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Recognizing Co-OccurringConditions in People withIntellectual andDevelopmental DisabilityMaria Kansas Devine MDChief Medical OfficerCenter for Disability ServicesAlbany NY

Course Goals:1. Identify atypical presentations of medical illnessin persons with Developmental Disability2. Evaluate medical conditions from the perspectiveof common developmental syndromes3. Increase awareness of medication side effects andinteraction in the presentation of medical illness.

Thinking Inside and Outside the Box Individual Age, Sex, Race Common things are common–Symptoms–Diseases Syndrome Related-Atypical presentations Medication Implications

HistoryGet it where you can! The Patient Parents Residential staff– Nonmedical direct care profressionals– Nursing– Day progam staff– Therapists- OT,PT and Speech– Behaviorists– Other Medical Providers– Collaboration is KEY

Amy W.Amy is a 32 year old female with the diagnosis of Autism.She lives at home with her parents and has a communityworker who takes her out several times per week. Sheusually enjoys this but has been more reluctant to go outfor the last few weeks.She is minimally verbal and repeats a few words over andover. She has recently been noted to have increasedrocking and hand biting. Her appetite has been good butshe has a limited repertoire of foods she will eat. She has ahistory of seasonal allergy. She has a history of anxiety andaggression which has been treated successfully with Zoloftand Zyprexa. Several family members have colds.

Individual Syndrome level Medication perspective

Individual24 year old female with:Anxiety–Is it menstrual related?–Are there changes in her life, stressors?–Any concerns for abuse?Seasonal allergy or cold?

Individual Syndrome level Medication perspective

Autism andAutismSpectrumDisordersCommon Neurodevelopmental disordercharacterized by– Impairment of social interactions andcommunication– Restricted, repetitive and stereotyped behaviorsand interests– Mulitfactorial inheritance but is consideredheritable– Occurs in about 1 in 150 children– Approximately 50% of patient with ASD haveintellectual disability– Often concurrent with other genetic disorderssuch as Down syndrome, Fragile X syndrome,Prader-Willi Syndrome and others.– Associated with other medical disordersincluding Seizure Disorder AD/HD Sleep Disorders GI dysmotility Frequent ear infections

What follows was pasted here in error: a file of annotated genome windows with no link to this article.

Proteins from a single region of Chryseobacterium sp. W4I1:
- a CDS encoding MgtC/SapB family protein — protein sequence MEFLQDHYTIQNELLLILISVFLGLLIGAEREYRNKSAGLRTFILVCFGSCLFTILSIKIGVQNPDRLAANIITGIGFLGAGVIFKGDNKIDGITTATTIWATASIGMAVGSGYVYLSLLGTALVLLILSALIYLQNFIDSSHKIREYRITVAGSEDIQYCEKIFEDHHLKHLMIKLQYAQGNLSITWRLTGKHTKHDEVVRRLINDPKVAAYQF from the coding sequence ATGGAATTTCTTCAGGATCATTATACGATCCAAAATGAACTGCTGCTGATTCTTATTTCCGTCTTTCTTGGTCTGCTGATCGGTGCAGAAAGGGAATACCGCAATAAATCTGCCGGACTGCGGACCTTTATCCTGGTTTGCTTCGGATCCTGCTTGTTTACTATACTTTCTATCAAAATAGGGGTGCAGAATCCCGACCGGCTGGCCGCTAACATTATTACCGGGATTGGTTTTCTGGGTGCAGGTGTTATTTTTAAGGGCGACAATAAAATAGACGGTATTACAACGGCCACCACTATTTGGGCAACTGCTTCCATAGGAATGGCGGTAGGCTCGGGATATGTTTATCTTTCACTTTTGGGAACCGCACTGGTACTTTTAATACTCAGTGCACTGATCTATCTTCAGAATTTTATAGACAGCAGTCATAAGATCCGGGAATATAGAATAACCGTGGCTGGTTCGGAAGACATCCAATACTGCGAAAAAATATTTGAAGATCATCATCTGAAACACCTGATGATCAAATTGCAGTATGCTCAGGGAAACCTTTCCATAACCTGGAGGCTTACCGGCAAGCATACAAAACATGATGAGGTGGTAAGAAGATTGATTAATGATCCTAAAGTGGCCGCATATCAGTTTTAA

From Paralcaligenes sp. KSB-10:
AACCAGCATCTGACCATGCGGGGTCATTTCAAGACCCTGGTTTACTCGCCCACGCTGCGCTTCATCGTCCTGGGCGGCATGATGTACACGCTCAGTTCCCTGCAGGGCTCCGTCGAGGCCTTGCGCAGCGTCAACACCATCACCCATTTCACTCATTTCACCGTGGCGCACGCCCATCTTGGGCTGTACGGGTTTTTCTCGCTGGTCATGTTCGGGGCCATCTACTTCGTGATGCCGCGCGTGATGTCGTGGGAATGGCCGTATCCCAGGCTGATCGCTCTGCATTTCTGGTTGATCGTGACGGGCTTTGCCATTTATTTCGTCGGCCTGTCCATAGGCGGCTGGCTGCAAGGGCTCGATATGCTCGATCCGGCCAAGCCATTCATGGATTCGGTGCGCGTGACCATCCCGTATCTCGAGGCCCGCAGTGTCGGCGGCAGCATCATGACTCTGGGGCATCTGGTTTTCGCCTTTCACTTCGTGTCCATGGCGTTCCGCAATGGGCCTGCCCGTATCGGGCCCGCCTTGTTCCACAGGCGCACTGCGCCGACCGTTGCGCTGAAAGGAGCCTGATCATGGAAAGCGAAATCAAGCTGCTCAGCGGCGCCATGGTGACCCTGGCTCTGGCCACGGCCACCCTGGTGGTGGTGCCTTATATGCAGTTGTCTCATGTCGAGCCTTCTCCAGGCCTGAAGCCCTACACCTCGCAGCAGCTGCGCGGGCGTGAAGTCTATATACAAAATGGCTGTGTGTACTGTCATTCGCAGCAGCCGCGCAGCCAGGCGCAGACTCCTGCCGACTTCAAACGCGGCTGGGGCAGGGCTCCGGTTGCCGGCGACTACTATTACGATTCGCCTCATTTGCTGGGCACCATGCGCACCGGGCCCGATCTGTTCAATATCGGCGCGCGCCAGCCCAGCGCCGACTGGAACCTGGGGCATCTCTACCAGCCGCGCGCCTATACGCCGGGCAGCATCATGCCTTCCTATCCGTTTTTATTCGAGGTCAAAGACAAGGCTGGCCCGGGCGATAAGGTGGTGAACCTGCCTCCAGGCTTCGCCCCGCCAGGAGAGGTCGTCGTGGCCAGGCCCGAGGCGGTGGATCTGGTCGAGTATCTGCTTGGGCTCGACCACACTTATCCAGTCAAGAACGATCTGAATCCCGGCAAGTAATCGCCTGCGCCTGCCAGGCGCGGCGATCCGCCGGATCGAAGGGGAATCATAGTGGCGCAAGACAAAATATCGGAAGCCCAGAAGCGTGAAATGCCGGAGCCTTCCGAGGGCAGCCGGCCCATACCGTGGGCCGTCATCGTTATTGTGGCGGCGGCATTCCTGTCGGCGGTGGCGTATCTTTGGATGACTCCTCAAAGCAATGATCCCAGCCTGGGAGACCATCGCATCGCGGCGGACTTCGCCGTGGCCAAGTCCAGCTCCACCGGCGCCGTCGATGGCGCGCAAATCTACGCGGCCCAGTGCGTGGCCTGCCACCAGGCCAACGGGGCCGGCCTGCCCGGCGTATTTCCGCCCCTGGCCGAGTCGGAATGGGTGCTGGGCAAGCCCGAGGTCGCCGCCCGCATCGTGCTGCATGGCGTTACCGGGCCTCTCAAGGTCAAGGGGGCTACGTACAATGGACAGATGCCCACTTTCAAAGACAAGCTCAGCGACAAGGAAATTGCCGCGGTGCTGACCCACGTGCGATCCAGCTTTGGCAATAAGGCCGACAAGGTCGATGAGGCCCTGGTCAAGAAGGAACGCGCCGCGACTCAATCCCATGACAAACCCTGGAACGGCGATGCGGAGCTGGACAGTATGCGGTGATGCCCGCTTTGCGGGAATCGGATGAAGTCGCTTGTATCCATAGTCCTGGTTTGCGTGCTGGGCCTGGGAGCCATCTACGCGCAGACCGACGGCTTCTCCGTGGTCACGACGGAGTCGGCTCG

Autism andAutismSpectrumDisordersCommon Neurodevelopmental disordercharacterized by– Impairment of social interactions andcommunication– Restricted, repetitive and stereotypedbehaviors and interests– Multi-factorial inheritance but isconsidered heritable– Occurs in about 1 in 150 children– Approximately 50% of patient with ASDhave intellectual disability– Often concurrent with other geneticdisorders such as Down syndrome,Fragile X syndrome, Prader-WilliSyndrome and others.

Autism andAutismSpectrumDisordersAssociated Medical Disorders: Seizure Disorder GI Dysmotility Anxiety AD/HD Intellectual Disability Sleep Disorders Frequent Ear infections

Behavioral Manifestations of Illness in Autism andID Fist Jamming in the MouthGERD, Dental Pain, Asthma, Nausea,Anxiety, Hand Pain Biting Side of HandSinus Problems, Eustachian TubeDysfunction, Dental problems, Hand pain Intense RockingVisceral Pain, headache, Depression,Anxiety, Medication Side Effects Head BangingHeadache, Seizure, Dental Pain, Sinusproblems, Tinea Capitis, Depression Waving of fingers in Front of EyesMigraine, Vision problem, Seizures

Individual Syndrome level Medication perspective

Syndrome perspective Dental Ear Pain Sinus Pain Hand Pain Abdominal Pain Anxiety/Depression Allergy

Individual Syndrome level Medication perspective

Atypical AntiPsychotics Possible Side effects– Weight gain– Diabetes– Hyperlipidemia– Prolonged QTc interval– Cataracts– Elevated Prolactin- menstrual disorders– Tardive Dyskinesia– Extrapyramidal Side effects Parkinsonianism Akathisia- a state of agitation distressand restlessness

Case of Alan 48 year old male with, learning disability, history of alcoholism in remission, andcerebral palsy with spastic diplegia. He is employed part time in a shelteredworkshop. He uses public transportation and lives alone. He complains of leftsided abdominal pain, on and off, sometimes quite severe. It is partiallyrelieved by voiding or defecating. He denies fever. He has a long history ofconstipation which is generally managed with diet. He reports he has not been asgood at drinking water lately because of his fear of incontinence on the bus. Hereports he has not had a drink in over one year and attends AA as regularly as hecan, depending on transportation. He used to smoke but does not any longer.He recently saw his physiatrist for his spasticity who increased his baclofen dose. Family History Medications:– Baclofen– Miralax– Gabapentin

Individual Syndrome level Medication perspective